Extreme measures to combat Covid-19, in Rwanda are in place, with authorities detaining people who violate the 9 pm curfew and mask-wearing protocols in stadiums for hours – where they are forbidden to move all night. They are then subjected to incessant lectures on virus-prevention and consequently ordered to self-confinement upon their departure at dawn.
Jado Fils Nizeyimana, a hardware shop owner who was kept in Amahoro Stadium for six hours, appears overwhelmed, “I was in the shop I work in, my mask was on my chin, then the police found me in my shop and said, “you’re not wearing your mask right.” Then I got in the car, and they told me that they were taking me to a place to teach me to wear a mask.”
The Rwandan Police Force is Busy
According to official figures, around 70,000 people have passed through detention centres or stadiums since mid-July. The press is regularly invited to film and interview detainees and many have been used as examples in the local media as a cautionary tale to the Rwandan population.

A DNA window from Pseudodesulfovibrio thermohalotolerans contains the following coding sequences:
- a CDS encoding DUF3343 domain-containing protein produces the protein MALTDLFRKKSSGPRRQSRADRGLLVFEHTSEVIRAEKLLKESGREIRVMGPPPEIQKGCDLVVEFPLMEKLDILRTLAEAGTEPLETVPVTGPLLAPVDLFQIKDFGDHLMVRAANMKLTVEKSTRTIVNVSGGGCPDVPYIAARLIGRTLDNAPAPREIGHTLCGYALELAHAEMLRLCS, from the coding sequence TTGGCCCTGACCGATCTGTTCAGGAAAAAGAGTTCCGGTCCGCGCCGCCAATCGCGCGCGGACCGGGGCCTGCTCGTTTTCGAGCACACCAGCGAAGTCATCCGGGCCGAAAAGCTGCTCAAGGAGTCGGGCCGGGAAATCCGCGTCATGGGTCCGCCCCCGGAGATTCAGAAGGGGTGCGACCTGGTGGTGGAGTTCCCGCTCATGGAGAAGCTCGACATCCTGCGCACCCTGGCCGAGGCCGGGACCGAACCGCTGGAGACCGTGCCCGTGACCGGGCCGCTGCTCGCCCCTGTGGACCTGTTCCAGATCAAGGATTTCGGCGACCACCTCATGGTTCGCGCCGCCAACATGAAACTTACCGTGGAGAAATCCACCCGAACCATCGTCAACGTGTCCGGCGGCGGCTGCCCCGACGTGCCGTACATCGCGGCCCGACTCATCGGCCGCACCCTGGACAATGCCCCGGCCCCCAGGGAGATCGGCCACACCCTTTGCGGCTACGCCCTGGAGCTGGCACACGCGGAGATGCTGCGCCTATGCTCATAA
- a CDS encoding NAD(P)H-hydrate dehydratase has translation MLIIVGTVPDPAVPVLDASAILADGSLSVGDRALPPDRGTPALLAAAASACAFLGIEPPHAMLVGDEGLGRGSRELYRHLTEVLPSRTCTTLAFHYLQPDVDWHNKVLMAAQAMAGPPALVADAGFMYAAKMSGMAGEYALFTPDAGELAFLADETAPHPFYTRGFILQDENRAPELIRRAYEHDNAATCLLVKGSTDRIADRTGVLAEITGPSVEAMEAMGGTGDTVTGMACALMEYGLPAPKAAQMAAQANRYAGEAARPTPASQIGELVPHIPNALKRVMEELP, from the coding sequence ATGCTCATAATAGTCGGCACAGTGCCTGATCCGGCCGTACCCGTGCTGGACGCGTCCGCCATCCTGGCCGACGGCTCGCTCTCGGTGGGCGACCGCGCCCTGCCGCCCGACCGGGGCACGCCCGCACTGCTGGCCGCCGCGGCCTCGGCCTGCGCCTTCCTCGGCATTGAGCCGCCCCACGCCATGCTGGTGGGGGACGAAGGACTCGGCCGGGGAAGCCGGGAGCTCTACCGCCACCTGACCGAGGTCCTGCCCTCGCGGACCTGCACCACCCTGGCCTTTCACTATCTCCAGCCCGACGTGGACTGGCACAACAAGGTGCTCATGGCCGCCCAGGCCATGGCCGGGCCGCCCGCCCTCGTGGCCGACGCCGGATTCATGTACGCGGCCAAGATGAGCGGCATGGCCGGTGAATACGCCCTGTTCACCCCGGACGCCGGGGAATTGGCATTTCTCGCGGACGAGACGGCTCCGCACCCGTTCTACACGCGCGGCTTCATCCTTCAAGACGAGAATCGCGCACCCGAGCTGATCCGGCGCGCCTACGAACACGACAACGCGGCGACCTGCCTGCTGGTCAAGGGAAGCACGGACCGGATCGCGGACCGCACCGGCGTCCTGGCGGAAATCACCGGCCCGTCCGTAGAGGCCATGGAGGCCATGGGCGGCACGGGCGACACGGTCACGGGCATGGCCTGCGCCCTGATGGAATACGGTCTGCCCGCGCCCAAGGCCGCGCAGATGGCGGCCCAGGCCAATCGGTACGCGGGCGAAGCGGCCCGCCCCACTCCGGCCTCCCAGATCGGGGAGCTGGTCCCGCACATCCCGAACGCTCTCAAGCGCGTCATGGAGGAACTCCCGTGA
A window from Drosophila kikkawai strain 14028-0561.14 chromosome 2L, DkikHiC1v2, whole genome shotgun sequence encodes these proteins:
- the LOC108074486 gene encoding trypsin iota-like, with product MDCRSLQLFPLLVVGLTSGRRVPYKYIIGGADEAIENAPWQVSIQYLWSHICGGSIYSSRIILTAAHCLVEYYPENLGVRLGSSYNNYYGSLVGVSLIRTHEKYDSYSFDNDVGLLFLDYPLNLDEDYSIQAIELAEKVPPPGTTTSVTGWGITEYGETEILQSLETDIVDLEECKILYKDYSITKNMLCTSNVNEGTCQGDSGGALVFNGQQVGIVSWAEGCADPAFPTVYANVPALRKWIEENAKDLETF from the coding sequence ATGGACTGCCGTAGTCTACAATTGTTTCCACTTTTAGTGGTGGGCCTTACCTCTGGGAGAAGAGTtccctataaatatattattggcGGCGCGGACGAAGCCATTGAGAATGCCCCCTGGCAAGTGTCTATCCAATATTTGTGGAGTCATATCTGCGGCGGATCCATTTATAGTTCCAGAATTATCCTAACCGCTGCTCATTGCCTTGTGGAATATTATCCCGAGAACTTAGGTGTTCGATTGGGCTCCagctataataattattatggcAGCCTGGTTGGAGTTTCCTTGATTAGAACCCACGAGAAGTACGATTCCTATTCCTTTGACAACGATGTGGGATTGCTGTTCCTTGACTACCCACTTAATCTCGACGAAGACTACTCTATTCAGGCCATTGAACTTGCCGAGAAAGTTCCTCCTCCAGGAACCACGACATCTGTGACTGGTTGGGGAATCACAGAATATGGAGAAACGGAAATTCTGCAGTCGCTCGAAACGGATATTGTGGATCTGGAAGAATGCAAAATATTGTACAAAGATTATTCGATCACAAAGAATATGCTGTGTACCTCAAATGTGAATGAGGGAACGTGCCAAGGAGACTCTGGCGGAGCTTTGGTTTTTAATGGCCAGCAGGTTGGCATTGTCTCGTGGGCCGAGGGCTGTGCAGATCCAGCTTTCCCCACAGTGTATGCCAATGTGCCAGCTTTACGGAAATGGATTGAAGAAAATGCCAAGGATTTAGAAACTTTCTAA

“In Rwanda, more than 70,000 people have been arrested in the space of two weeks for violating government directives to fight Covid-19.”
Each night, hundreds of people are gathered in stadiums – including the Amahoro National Stadium, which is guarded by armed police officers.
It appears that the stadium detainees are actually undergoing a less severe punishment as others in centres have experienced even longer periods of detention and are threatened with prosecution for “rebellion against the authorities.” A crime which carries a one-year prison sentence in Rwanda.
Nkusi Kabera, kept in the stadium overnight for breaking curfew, shared the predicament in which many Rwandans find themselves in light of these strict regulations, “Most countries in Europe give fines of 135 euros. For Rwandans like me, 135 euros is roughly 150,000 Rwandan francs. I’d rather spend the night in the stadium than spend 150,000 Rwandan francs on a fine.”
Mixed Feelings on Good Results
The police claim these arrests play a crucial role in beating the pandemic – in a country of over 12.5 million people with just over 2000 cases and 5 deaths. There are fewer than 900 working people and 280,000 coronavirus tests have been carried out. Numbers that show Rwanda scoring high in the fight to quell the pandemic – not only on the African continent, but on a global scale.
A good number of those arrested are journalists and bloggers investigating various aspects of the epidemic experience and handling in the country.